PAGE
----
mounts) be fabricated. Oh yes, and since the original engine mount was a complex
casting, the new mount has to duplicate much of this shape – as well as
including the blower mounts, of course. Or perhaps you’d like to know that a
3-rib belt of the required length is not available? Or that tensioning the belt
by pivoting the blower on its lower mount isn’t possible because the inlet
plumbing will then hit an intake manifold stud and the solenoid that controls
the intake cam timing? Or you’d like to hear that the inlet plumbing path that
I’d chosen when designing the mounts proved not to be feasible when the blower
was bolted in place – clearances had just shrunk too much?

Or perhaps you’d simply like to hear of the mistakes I’ve (so far!) made? The
fact that, after all the brackets have been made, the blower now needs to be
moved 5mm laterally so that the belt lines up? Or the inlet plumbing fitting
which has been painstakingly bent and shaped, massaged with a ball-pein applied
to the copper until it fitted – but which has left way too little room for air
to pass within its confines? Or the belt tensioner bracket that I made (in 8mm
thick steel plate – the forces are so large!) that allowed adjustment of the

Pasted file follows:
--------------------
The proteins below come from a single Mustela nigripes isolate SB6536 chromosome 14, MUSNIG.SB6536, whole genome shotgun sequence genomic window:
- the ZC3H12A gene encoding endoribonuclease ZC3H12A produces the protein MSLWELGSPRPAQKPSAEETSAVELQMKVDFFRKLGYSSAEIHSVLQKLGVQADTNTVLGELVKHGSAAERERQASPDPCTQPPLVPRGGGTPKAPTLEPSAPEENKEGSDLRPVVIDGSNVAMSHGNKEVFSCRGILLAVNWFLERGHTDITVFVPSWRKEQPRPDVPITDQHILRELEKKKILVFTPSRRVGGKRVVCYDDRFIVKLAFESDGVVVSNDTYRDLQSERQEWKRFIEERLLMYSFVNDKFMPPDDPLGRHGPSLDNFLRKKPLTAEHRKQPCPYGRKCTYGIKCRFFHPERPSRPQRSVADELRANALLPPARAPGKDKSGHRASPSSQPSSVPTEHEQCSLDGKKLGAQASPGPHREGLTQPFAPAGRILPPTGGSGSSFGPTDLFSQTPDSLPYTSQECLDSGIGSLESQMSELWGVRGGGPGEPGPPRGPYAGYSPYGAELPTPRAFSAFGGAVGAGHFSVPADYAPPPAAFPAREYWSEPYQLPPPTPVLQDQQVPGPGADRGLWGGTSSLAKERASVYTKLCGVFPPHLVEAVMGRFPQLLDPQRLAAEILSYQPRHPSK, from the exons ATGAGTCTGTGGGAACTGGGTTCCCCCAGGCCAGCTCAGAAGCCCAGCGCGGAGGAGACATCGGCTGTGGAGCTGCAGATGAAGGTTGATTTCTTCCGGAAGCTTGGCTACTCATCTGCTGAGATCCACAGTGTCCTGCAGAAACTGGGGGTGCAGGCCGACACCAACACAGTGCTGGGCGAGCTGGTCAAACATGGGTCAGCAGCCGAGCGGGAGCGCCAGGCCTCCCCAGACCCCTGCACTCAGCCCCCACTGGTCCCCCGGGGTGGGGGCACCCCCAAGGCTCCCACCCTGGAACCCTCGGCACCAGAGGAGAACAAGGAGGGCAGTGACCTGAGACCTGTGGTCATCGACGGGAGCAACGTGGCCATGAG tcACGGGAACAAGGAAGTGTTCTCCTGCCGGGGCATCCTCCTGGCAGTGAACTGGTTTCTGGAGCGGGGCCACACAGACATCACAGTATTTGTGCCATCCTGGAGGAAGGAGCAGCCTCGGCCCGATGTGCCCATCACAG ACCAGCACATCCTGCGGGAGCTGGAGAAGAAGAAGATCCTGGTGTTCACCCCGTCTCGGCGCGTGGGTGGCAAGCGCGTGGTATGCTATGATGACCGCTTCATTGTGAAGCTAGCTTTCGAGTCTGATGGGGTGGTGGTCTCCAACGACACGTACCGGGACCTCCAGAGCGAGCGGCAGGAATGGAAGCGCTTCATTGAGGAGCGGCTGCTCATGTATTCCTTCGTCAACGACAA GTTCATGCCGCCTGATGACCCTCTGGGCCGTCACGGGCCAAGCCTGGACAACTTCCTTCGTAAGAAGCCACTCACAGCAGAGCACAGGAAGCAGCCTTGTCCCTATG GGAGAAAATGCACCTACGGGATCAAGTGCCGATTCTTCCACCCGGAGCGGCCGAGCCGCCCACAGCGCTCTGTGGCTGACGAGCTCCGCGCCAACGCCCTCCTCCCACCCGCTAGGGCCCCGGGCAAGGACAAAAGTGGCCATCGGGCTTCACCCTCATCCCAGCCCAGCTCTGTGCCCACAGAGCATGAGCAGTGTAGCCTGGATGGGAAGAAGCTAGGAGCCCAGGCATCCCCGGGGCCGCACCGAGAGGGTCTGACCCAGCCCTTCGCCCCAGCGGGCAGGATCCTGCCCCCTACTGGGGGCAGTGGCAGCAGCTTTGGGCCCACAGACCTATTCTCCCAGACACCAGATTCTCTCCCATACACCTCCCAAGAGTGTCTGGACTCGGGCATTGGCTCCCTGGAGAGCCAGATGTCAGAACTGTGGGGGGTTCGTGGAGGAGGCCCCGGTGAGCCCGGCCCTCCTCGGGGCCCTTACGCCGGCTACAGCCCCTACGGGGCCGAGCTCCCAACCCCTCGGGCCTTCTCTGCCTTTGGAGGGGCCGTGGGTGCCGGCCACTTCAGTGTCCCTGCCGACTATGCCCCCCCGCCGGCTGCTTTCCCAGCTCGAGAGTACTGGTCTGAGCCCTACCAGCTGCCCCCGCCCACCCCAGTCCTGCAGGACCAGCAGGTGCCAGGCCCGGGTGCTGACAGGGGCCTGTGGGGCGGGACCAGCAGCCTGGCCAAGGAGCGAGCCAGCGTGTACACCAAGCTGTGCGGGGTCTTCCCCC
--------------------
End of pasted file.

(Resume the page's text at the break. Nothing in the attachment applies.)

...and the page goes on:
pulley angle but would have caused a big lateral kink in the drive-belt?

I am starting to think that a turbo conversion would have been easier –
despite the requirement to put an oil return line fitting into the sump and pick
up coolant and oil pressure. At least with a turbo, it doesn’t matter a damn
whether one end of the turbo is 5mm one way or the other, or whether the turbo
compressor is slightly higher than the turbine. And the rigidity of the mount?
Well, when it’s bolted to the exhaust manifold, a turbo will be plenty

But today I think I had a win.

The belt tensioner is in place and even if it is on the wrong side (the
tension side of the belt, rather than the slack side), and even if it causes
less belt wrap around the supercharger pulley, at least it’s strong and rigid
and will be able to be adjusted with the blower and belt in place. And the
intercooler looks like it might now fit behind the bumper, although the current
mocked-up position does place it rather a lot behind the radiator for the power
converter (a heat exchanger which looks like a large oil cooler) and the
plumbing is tighter than I’d like. But at least the tube runs are much shorter
than the alternative going-around-the-headlights route…

And well, if my blackened finger-nail advertises to all its nascent pain,
that’s only to be expected when you jam it between a pivoting supercharger and
its heavy duty mount; and if Pete-the-welder is becoming more than an
acquaintance, that’s only to be expected when you’re at his place from any hour
from 9am to 6 pm six days a week; and if the concrete floor of the garage is now
covered with a Prius half-cut, a Prius up on jack stands, hoses and tools and
pipe bends and drive-belts and bits of raw steel, that’s only to be expected
when you take on a project that once upon a time, you thought would be a simple
three-day job…

One Response to 'Fitting a supercharger'

Subscribe to comments with RSS

  1. Ian Bradshaw said,

    on July 27th, 2007 at 9:24 pm

    Thinking of fitting a SC 14 blower to a Suzuki Vitara G16A which has been fuel injected. Anyone who has done this feel free to offer advice. All ideas welcome.
    Regards Ian